For years, 11-year-old Bella Harrington was teased for the way she looked.
According to WRIC, Bella was constantly bullied for her “elf-like” ears that “stuck out too far.” She explained:
“They would always, like, point it out. At first I didn't really care about it, and then the more people pointed it out is when I wanted to change it. I thought that they stuck out way too much.”
Her mom, Sabrina Harrington, said that it was hard to hear that her daughter was being teased for her “elf ears”— something she couldn’t help:
“When she was a baby, the one ear stuck out a lot. She started saying they were being mean, saying different things. I kept telling her, 'It's okay, they don't matter. It doesn't matter what they think.' And it did, to her."
Because of the constant ridicule, Harrington asked to have cosmetic surgery to pin her ears back. Her mom agreed to the procedure.
Sabrina defended her decision, telling WRIC:
“It’s no different than getting braces, that changes your appearance. If it’s going to make you feel better about yourself, so be it.”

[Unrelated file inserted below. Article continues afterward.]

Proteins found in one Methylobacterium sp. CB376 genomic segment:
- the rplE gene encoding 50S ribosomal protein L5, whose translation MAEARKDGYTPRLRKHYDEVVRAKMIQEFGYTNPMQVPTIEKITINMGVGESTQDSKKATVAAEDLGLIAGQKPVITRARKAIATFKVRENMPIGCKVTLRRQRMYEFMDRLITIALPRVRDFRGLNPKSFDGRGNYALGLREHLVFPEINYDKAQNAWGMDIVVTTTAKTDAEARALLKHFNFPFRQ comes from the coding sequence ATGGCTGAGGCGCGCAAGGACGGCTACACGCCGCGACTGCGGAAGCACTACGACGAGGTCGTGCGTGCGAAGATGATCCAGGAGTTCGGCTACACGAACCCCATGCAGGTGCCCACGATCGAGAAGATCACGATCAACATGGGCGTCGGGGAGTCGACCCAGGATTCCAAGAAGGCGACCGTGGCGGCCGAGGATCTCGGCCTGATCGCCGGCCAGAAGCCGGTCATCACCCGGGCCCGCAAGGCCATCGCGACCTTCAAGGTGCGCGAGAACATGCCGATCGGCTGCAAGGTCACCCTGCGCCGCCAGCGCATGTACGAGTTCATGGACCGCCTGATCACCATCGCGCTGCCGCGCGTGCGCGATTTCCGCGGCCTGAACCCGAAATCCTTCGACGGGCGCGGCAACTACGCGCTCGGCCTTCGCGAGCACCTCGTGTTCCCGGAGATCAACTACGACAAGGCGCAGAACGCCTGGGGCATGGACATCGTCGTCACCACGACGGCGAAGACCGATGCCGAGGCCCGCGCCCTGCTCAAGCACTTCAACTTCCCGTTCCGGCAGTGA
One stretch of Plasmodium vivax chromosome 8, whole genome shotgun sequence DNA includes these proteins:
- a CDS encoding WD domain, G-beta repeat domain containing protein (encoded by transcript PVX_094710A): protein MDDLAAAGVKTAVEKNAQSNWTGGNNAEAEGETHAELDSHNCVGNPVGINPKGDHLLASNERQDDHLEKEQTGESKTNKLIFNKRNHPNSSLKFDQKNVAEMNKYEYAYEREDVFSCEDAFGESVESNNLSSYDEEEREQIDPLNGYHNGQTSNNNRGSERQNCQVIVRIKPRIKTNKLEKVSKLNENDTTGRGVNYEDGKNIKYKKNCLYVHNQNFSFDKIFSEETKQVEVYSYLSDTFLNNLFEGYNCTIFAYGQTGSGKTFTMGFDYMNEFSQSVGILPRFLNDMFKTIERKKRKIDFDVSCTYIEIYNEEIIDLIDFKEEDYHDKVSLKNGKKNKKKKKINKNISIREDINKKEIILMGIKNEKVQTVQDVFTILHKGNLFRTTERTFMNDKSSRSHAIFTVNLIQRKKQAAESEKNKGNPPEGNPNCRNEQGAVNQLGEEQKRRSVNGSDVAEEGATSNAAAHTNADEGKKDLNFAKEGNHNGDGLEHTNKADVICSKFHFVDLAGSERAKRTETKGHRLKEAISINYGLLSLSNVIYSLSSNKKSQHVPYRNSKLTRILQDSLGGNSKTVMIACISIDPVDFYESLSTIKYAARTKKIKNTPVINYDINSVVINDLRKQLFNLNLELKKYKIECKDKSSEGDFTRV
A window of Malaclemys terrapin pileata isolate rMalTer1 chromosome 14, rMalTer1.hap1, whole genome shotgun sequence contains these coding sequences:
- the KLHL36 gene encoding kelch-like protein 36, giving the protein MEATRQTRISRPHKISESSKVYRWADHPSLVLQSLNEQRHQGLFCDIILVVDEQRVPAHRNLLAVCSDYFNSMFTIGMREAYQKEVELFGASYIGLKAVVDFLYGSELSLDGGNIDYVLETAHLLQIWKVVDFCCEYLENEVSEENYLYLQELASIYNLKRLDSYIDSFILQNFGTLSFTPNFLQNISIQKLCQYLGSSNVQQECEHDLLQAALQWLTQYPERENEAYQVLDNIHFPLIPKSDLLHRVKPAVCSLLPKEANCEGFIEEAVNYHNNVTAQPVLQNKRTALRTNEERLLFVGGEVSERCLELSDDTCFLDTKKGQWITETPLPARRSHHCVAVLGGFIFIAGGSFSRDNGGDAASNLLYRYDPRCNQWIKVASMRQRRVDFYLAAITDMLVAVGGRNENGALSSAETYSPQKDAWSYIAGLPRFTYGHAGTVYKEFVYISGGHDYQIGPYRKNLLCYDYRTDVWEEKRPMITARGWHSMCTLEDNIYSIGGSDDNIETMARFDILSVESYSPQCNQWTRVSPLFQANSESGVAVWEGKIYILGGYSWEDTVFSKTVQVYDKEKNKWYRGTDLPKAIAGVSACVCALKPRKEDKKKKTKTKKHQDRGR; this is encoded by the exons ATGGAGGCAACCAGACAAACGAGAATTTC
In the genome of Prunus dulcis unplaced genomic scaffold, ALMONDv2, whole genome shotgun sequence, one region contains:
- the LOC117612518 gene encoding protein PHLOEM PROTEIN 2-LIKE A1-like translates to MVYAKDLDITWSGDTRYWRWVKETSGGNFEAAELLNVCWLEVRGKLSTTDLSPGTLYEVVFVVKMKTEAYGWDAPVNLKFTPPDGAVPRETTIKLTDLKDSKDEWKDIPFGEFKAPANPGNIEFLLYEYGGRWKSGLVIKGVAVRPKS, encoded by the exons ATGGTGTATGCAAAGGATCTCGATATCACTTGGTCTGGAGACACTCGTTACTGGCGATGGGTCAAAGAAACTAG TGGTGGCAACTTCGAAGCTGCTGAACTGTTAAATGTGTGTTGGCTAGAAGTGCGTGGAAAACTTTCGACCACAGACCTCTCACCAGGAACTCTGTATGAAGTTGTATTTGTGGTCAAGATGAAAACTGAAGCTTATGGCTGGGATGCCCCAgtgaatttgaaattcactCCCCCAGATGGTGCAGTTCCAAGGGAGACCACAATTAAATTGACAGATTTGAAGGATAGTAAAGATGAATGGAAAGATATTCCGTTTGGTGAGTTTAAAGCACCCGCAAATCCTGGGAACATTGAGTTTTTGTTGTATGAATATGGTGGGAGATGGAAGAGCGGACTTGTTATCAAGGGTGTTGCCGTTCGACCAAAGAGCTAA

According to Dr. Joe Niamtu, the cosmetic surgery is becoming increasingly popular among pediatric patients.
He told WRIC that he has seen kids as young as four or five years old have their ears pinned back. In fact, he would prefer children with “protruding ears” to have the procedure done before they even enter school.
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Dr. Niamtu explained that “five percent of the population has protruding ears”:
“We like to treat these children before they enter school, so it’s not uncommon that I’m doing 4 or 5-year-olds. And the reason is bullying, or peer pressure. It’s been shown to psychologically to have the ability to affect their self-esteem or body image for the rest of their life.”
Now, following her surgery in December 2017, Bella is feeling more confident than ever.
She told WRIC that she wears her “hair up a lot” more and that she's no longer "focused on if people can see them.”